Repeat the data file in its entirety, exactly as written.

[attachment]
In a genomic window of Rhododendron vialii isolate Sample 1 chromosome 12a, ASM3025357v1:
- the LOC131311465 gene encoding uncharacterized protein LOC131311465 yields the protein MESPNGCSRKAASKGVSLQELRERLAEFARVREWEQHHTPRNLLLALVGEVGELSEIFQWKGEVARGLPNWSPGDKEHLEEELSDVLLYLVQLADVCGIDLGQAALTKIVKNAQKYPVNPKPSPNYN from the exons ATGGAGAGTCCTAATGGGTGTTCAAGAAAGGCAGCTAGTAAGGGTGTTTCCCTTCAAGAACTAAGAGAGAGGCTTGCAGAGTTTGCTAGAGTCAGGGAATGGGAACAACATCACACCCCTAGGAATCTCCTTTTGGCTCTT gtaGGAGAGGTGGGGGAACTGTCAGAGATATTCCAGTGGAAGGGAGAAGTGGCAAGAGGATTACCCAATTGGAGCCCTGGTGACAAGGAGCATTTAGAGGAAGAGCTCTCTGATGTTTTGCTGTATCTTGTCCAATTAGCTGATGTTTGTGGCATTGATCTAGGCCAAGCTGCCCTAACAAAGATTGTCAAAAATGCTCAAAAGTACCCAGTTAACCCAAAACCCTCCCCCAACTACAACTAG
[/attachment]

In a genomic window of Rhododendron vialii isolate Sample 1 chromosome 12a, ASM3025357v1:
- the LOC131311465 gene encoding uncharacterized protein LOC131311465 yields the protein MESPNGCSRKAASKGVSLQELRERLAEFARVREWEQHHTPRNLLLALVGEVGELSEIFQWKGEVARGLPNWSPGDKEHLEEELSDVLLYLVQLADVCGIDLGQAALTKIVKNAQKYPVNPKPSPNYN from the exons ATGGAGAGTCCTAATGGGTGTTCAAGAAAGGCAGCTAGTAAGGGTGTTTCCCTTCAAGAACTAAGAGAGAGGCTTGCAGAGTTTGCTAGAGTCAGGGAATGGGAACAACATCACACCCCTAGGAATCTCCTTTTGGCTCTT gtaGGAGAGGTGGGGGAACTGTCAGAGATATTCCAGTGGAAGGGAGAAGTGGCAAGAGGATTACCCAATTGGAGCCCTGGTGACAAGGAGCATTTAGAGGAAGAGCTCTCTGATGTTTTGCTGTATCTTGTCCAATTAGCTGATGTTTGTGGCATTGATCTAGGCCAAGCTGCCCTAACAAAGATTGTCAAAAATGCTCAAAAGTACCCAGTTAACCCAAAACCCTCCCCCAACTACAACTAG